Academics » Summer Reading Program

Summer Reading Program

Summer Reading 2020

Saint Mary’s is pleased to announce our grade-level selections for the 2019 Summer Reading Program. 

For Freshmen: Tim Marshall, Prisoners of Geography: Ten Maps That Explain Everything About the World  (2015) 320 pages

For Sophomores: Tim Marshall, The Age of Walls: How Barriers Between Nations Are Changing Our World (2018) 288 pages

For Juniors: Jill Lepore, These Truths: A History of the United States (Only  Part 1, “The Idea, 1492-1799) (2018)

For Seniors:  Hans Rosling with Ola Rosling and Anna Rosling Ronnlund, Factfulness: Ten Reasons We’re Wrong About the World—and Why Things are Better Than You Think (2018) 259 pages

Please see the the grade-level books selections for more information, including which classes will assess and discuss the books.

Incoming Freshman Book

Prisoners of Geography: Ten Maps That Explain Everything About the World  by Tim Marshall (2015) 320 pages

In this New York Times bestseller, an award-winning journalist uses ten maps of crucial regions to explain the geo-political strategies of the world powers—“fans of geography, history, and politics (and maps) will be enthralled” (Fort Worth Star-Telegram)

Maps have a mysterious hold over us. Whether ancient, crumbling parchments or generated by Google, maps tell us things we want to know, not only about our current location or where we are going but about the world in general . And yet, when it comes to geo-politics, much of what we are told is generated by analysts and other experts who have neglected to refer to a map of the place in question.

All leaders of nations are constrained by geography. In “one of the best books about geopolitics” (The Evening Standard), now updated to include 2016 geopolitical developments, journalist Tim Marshall examines Russia, China, the US, Latin America, the Middle East, Africa, Europe, Japan, Korea, and Greenland and the Arctic—their weather, seas, mountains, rivers, deserts, and borders—to provide a context often missing from our political reportage: how the physical characteristics of these countries affect their strengths and vulnerabilities and the decisions made by their leaders.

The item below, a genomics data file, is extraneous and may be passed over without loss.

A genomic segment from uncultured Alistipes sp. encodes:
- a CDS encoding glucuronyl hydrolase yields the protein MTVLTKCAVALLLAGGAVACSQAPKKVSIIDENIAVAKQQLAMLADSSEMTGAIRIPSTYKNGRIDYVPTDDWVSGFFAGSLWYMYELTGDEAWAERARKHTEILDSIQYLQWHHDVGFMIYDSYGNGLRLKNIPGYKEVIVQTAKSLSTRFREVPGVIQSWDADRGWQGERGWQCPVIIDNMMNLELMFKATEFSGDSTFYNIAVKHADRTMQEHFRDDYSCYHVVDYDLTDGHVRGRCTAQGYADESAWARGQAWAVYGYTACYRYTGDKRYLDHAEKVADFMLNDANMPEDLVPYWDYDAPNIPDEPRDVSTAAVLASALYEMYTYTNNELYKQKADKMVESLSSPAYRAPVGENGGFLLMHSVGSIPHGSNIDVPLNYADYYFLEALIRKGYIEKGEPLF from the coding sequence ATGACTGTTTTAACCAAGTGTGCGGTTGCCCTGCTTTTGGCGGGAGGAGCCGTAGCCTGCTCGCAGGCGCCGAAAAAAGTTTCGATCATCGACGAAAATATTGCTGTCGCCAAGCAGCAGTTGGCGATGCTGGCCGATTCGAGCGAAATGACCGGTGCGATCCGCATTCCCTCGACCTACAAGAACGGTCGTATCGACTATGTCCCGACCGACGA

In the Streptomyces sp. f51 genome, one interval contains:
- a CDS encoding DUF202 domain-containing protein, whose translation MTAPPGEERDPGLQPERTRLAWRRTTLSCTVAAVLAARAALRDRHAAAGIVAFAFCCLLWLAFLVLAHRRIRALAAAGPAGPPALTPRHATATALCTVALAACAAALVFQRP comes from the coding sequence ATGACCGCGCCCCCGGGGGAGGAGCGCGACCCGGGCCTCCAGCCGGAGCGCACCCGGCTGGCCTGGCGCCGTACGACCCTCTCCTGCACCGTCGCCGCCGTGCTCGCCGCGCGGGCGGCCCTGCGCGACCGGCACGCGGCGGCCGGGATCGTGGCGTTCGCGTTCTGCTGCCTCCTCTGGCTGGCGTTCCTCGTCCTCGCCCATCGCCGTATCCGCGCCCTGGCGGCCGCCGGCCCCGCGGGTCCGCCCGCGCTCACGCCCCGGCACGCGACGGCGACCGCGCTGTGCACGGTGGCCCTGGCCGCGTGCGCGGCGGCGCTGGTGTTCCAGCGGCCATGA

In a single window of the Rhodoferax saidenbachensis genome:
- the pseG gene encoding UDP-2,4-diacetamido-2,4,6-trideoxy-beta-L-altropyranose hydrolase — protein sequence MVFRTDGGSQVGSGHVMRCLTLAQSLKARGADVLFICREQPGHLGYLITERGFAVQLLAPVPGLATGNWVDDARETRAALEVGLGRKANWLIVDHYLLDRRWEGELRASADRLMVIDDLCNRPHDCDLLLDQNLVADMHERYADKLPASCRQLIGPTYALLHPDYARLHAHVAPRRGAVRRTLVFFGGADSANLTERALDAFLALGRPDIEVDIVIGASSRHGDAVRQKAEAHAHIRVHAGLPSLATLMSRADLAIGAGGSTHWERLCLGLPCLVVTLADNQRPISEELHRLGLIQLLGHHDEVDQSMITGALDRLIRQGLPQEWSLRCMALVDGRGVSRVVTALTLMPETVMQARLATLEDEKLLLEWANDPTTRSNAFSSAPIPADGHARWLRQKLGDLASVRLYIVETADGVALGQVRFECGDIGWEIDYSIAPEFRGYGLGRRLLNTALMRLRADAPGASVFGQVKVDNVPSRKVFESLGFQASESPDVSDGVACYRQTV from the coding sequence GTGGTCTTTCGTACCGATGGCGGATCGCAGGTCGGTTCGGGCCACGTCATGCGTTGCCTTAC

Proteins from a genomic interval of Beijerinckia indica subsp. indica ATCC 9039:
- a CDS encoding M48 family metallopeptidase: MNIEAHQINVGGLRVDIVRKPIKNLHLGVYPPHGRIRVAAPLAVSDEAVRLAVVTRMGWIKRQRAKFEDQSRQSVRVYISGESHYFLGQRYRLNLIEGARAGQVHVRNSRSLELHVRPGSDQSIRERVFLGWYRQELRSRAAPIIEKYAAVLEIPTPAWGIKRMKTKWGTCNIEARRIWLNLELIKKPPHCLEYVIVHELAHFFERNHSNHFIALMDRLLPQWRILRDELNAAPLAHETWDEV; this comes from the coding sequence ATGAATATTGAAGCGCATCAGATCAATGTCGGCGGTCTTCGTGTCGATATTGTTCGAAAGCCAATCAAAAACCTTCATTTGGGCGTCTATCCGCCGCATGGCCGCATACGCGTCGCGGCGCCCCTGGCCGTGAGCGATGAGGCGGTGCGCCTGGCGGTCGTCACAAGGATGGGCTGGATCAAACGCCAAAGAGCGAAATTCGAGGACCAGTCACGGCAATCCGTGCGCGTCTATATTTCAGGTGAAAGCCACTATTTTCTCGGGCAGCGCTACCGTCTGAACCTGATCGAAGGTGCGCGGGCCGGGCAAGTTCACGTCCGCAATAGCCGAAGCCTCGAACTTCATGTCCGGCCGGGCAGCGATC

Offering “a fresh way of looking at maps” (The New York Times Book Review), Marshall explains the complex geo-political strategies that shape the globe . Why is Putin so obsessed with Crimea? Why was the US destined to become a global superpower? Why does China’s power base continue to expand? Why is Tibet destined to lose its autonomy? Why will Europe never be united? The answers are geographical. “In an ever more complex, chaotic, and interlinked world, Prisoners of Geography is a concise and useful primer on geopolitics” (Newsweek) and a critical guide to one of the major determining factors in world affairs.

Courses in Which This Book Will be Used: Geography, English 1-2, English 1-2 (H), Faith in the Modern World, Thinking Mathematically

To download study guides for “Prisoners of Geography” click on the links below:

 

Incoming Sophomore Book

The Age of Walls: How Barriers Between Nations Are Changing Our World by Tim Marshall (2018) 288 pages

Tim Marshall, the New York Times bestselling author of Prisoners of Geography, analyzes the most urgent and tenacious topics in global politics and international relations by examining the borders, walls, and boundaries that divide countries and their populations .